coincident indeed with the famous telegram of the Kaiser on British
reverses. The second fact is that the surveys, plans, and estimates for
these railways must have been made long before, and been waiting in a
pigeon-hole for a convenient opportunity.

Now ever since the days of the Great Elector Frederick William the
affairs of Prussia have been administered with an economy which might
almost be called parsimony. It is utterly foreign to Prussian spirit
and tradition to spend millions of money without very good reason for
it. Remarkably enough, another bunch of these railways, equally without
ordinary traffic, converge upon the frontier of Holland.

Just, as Scharnhorst was the inventor of the German universal service
system, and von Hindersin the organiser of their artillery, so von
Moltke was perhaps the first military man who appreciated thoroughly
the importance of railways in war, and their value in that rapid
hurling of masses of troops into a hostile country before its defence
can be put upon a war-footing, which is the corner-stone of German
strategy.

No doubt, then, can be entertained as to the true object of these
railway enterprises. That they were not undertaken until it was
believed Great Britain had ceased to be a serious obstacle, at all
events in a land campaign, is confirmed by the nearly coincident change
in naval policy which led Germany into heavy ship-building programmes.
Great Britain was still a serious obstacle at sea. Therefore a navy
had to be built big enough to render her acquiescent. Great Britain
acquiescent, and Austria compliant, France and Russia, the remaining
signatories to the Guarantee, might be dealt with, it was thought,
without fear of the result.

The outlay was heavy, but the hoped-for return was great. The
Netherlands are a rich prize. Not merely their industrious and
ingenious population, but their taxable capacity would make the German
Empire easily the head State of Europe. If Holland has not the valuable
coal and iron mines of Belgium, she has an important mercantile
marine, and most valuable colonies, including a possession in India.
The economic importance of the Netherlands to Germany, and possession
of the ports of Amsterdam, Rotterdam, and Antwerp, is manifest. A vast
expansion of over-sea trade; a host of new and lucrative employments
for German bureaucrats, made this sacrifice by a parsimonious people
seem well worth while.

But there are other considerations. Belgium has been the cockpit of
Europe, because Belgium, as a military base, has almost unrivalled
advantages. Possession or occupation of Belgium–they are much the same
thing–means command of its wealth of resources, and of its 3,400 or
more miles of excellent main roads. Seizure of these is a great weight
in the scale. A powerful army based on Belgium dominates France and
more especially Paris. France could be reduced by it to a state of
tutelage. Conversely, of course, a great French army based on Belgium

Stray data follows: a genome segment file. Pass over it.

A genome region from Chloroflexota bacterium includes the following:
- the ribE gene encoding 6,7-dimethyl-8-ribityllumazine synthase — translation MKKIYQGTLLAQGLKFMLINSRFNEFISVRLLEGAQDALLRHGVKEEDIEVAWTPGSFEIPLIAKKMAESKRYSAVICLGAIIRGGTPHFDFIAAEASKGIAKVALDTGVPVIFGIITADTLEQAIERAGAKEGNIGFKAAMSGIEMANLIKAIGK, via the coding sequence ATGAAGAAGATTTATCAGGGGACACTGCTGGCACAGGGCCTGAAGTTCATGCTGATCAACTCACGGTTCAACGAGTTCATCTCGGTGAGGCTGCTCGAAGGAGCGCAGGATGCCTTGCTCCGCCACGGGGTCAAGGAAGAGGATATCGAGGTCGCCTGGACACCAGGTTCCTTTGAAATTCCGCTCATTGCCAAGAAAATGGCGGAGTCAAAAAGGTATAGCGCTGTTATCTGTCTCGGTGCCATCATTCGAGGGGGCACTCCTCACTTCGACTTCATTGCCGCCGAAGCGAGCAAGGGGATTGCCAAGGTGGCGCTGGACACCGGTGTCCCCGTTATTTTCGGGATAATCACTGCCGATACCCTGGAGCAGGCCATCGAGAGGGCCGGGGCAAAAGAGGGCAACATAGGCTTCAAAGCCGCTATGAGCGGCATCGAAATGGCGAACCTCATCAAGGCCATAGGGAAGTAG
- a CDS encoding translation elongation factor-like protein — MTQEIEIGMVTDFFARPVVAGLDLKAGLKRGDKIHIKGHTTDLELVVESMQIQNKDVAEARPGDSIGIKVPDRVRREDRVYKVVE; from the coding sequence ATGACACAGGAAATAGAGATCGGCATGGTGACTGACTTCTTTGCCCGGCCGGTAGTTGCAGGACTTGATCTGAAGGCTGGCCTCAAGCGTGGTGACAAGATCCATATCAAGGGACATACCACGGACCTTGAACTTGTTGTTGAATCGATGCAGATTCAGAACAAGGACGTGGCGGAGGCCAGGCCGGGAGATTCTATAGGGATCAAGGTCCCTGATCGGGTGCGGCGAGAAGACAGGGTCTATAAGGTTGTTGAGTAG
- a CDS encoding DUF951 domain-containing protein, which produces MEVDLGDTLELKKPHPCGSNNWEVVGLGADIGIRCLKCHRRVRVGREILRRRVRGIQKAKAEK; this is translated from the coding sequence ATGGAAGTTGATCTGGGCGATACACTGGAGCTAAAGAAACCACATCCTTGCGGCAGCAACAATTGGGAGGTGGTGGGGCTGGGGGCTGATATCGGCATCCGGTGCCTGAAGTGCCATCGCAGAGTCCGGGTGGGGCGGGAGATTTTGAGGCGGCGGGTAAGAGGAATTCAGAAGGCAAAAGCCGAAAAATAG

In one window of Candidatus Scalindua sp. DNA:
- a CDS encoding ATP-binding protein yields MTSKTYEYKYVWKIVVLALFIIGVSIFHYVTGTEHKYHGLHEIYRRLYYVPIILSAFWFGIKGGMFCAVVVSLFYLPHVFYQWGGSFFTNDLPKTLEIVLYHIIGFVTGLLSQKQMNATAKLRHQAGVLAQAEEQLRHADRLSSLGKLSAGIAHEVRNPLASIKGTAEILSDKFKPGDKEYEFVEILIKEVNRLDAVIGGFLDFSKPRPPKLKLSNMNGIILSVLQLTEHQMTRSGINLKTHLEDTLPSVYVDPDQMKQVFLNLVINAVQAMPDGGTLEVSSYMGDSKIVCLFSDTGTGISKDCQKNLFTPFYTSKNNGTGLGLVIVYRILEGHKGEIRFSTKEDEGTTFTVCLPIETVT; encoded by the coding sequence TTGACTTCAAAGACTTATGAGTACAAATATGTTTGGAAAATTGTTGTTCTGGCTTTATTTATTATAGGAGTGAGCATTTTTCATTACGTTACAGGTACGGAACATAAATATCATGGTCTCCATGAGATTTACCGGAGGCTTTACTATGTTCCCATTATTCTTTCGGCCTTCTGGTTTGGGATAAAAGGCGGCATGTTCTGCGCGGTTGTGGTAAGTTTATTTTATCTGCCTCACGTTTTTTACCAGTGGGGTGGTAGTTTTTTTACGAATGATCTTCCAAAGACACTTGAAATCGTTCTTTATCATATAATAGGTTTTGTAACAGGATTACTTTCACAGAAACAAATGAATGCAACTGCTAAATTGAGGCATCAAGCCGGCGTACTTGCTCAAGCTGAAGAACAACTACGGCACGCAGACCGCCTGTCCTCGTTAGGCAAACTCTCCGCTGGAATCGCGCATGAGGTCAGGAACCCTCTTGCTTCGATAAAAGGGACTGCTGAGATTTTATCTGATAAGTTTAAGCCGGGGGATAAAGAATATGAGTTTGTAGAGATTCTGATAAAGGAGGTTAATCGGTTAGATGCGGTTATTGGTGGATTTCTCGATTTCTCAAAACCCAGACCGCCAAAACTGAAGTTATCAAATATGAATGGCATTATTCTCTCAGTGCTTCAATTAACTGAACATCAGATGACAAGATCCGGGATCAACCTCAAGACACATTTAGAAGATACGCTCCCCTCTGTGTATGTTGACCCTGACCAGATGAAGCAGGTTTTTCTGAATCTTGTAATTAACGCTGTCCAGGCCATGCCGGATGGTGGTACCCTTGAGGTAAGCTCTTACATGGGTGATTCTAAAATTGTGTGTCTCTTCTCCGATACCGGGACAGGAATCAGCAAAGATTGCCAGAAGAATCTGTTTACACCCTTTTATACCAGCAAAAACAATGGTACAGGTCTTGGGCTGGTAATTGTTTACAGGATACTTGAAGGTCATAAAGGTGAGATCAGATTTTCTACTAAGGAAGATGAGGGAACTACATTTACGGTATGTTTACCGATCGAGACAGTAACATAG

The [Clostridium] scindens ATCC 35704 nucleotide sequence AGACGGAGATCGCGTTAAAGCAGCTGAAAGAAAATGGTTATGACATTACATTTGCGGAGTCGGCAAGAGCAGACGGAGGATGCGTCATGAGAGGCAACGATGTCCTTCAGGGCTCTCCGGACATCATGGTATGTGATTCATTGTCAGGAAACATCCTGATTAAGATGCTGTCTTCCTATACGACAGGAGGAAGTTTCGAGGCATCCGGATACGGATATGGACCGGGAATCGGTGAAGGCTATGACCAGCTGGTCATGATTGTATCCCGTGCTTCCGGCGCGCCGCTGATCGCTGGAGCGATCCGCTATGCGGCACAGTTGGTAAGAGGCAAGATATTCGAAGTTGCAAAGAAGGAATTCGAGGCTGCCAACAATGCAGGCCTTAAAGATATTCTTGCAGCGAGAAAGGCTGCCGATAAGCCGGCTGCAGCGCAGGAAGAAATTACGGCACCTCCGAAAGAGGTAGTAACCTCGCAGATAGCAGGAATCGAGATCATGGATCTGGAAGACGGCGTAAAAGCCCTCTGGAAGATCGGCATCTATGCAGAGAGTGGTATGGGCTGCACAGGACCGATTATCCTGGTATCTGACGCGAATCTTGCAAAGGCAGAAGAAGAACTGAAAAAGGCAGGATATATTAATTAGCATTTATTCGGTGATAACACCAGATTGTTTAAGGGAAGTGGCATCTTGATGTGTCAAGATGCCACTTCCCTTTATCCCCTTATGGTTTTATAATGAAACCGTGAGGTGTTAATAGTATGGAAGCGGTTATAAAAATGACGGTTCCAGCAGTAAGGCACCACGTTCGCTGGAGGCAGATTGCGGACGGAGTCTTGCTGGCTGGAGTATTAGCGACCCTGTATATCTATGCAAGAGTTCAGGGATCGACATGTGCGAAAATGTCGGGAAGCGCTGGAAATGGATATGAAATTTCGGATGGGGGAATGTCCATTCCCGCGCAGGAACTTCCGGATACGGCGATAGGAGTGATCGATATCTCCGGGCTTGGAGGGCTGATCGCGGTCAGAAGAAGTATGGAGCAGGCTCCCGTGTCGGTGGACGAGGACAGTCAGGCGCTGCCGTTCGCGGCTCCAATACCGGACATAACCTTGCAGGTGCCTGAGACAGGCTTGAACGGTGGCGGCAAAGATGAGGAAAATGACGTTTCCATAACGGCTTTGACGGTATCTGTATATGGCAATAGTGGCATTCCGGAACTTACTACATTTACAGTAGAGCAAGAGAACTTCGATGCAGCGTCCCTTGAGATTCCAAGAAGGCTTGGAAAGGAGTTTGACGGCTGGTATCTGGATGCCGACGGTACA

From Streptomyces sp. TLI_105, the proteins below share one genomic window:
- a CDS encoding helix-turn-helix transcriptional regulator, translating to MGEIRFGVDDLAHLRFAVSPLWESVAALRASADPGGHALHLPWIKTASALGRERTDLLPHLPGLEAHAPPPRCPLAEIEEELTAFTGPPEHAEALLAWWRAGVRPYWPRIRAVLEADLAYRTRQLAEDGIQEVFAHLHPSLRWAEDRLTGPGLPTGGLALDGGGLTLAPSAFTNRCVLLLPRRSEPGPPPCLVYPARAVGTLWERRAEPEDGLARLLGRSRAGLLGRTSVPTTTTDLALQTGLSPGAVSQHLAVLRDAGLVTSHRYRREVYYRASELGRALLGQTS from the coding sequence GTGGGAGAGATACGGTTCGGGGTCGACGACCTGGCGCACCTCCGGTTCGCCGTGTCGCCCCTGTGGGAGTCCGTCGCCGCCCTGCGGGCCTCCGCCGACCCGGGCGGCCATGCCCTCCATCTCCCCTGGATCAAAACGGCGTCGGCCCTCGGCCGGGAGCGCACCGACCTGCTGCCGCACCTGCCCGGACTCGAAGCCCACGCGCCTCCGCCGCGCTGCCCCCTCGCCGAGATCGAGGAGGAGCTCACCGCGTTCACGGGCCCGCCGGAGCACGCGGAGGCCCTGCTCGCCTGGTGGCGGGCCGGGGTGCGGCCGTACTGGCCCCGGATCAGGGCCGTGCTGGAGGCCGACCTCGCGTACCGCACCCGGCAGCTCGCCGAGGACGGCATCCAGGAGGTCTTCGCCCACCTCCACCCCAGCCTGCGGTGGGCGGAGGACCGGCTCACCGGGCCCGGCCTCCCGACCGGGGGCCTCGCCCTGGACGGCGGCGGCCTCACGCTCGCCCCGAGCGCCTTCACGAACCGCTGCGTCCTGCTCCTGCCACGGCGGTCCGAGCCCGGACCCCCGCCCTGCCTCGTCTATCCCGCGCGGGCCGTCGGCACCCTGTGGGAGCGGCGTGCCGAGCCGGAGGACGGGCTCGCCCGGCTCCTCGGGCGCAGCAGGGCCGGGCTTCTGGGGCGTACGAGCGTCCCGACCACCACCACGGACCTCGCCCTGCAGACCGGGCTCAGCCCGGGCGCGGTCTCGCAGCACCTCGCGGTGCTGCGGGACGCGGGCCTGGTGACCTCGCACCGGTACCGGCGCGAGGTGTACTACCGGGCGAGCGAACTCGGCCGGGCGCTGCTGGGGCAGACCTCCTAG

would have the Lower Rhine at its mercy, and could “bottle up” Germany
more effectively even than a blockade of her coast. That was, in part,
how Napoleon held down Prussia. Plainly the neutrality and independence
of Belgium is the one common-sense solution; and not less plainly the
interests of Great Britain are vitally involved.

Doubt as to the aims of Germany had long before been cleared up in
responsible quarters informed of the facts. “The cynical violation
of the neutrality of Belgium,” Mr. Asquith said in his speech at
the Guildhall, “was after all but a step–the first step–in a
deliberate policy of what, if not the _immediate_, the ultimate,
and the not far distant aim was to crush the independence and the
autonomy of the Free States of Europe. First Belgium, then Holland and
Switzerland–countries, like our own, imbued with and sustained by the
spirit of liberty–were one after another to be bent to the yoke.”

It was hardly necessary for General von Bernhardi, in his book “The
Next War,” to declare that the plan of the German General Staff was
to march upon France through Belgium. In truth, he disclosed a secret
that was as open as anything could be. The fortification by France of
her eastern frontier, threatening to convert a campaign against France
into a war of obstacles, at all events at the outset, defeated what has
already been alluded to as the corner-stone of German strategy. A war
of obstacles would not only allow France to gather her strength and to
dispose of it where it would be most effective, but it would enable her
to meet in the field a foe already shaken by the effort, and by the
inevitably heavy losses incurred in breaking the barrier. In a word,
the odds in such a campaign would be so much against the invader that
for Germany an attack made upon those lines was as good as hopeless.

That, of course, was as well-known in Paris as in Berlin. It was no
surprise, therefore, when von Bernhardi published his “disclosure.” The
real object of the disclosure was to prevent the statesmen concerned
from taking it seriously. So long as such a plan was with good reason
suspected of being entertained secretly at Berlin, it was to be
reckoned with. When it was given to the world in a frothy and bombastic
book, it would probably be felt to have lost its weight. The device
apparently succeeded. France, relying upon the neutrality of Belgium,